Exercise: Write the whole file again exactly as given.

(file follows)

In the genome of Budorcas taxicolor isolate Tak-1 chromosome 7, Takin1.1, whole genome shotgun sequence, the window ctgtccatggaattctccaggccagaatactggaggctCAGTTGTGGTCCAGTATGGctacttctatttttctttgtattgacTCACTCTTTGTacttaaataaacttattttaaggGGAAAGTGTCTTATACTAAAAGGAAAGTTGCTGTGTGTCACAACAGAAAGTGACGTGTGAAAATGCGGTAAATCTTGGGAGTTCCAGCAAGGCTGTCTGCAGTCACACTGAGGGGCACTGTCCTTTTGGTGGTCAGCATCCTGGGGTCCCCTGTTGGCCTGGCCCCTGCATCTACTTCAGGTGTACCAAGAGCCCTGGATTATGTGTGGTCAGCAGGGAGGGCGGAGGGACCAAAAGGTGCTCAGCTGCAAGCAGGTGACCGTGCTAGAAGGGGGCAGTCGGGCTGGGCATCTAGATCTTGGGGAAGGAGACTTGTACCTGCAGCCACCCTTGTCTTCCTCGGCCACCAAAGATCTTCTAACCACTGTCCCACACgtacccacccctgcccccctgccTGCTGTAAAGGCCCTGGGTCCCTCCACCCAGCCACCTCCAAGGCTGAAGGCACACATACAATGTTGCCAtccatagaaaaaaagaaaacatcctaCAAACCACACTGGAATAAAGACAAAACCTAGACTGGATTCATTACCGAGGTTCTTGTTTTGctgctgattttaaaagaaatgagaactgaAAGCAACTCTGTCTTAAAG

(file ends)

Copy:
In the genome of Budorcas taxicolor isolate Tak-1 chromosome 7, Takin1.1, whole genome shotgun sequence, the window ctgtccatggaattctccaggccagaatactggaggctCAGTTGTGGTCCAGTATGGctacttctatttttctttgtattgacTCACTCTTTGTacttaaataaacttattttaaggGGAAAGTGTCTTATACTAAAAGGAAAGTTGCTGTGTGTCACAACAGAAAGTGACGTGTGAAAATGCGGTAAATCTTGGGAGTTCCAGCAAGGCTGTCTGCAGTCACACTGAGGGGCACTGTCCTTTTGGTGGTCAGCATCCTGGGGTCCCCTGTTGGCCTGGCCCCTGCATCTACTTCAGGTGTACCAAGAGCCCTGGATTATGTGTGGTCAGCAGGGAGGGCGGAGGGACCAAAAGGTGCTCAGCTGCAAGCAGGTGACCGTGCTAGAAGGGGGCAGTCGGGCTGGGCATCTAGATCTTGGGGAAGGAGACTTGTACCTGCAGCCACCCTTGTCTTCCTCGGCCACCAAAGATCTTCTAACCACTGTCCCACACgtacccacccctgcccccctgccTGCTGTAAAGGCCCTGGGTCCCTCCACCCAGCCACCTCCAAGGCTGAAGGCACACATACAATGTTGCCAtccatagaaaaaaagaaaacatcctaCAAACCACACTGGAATAAAGACAAAACCTAGACTGGATTCATTACCGAGGTTCTTGTTTTGctgctgattttaaaagaaatgagaactgaAAGCAACTCTGTCTTAAAG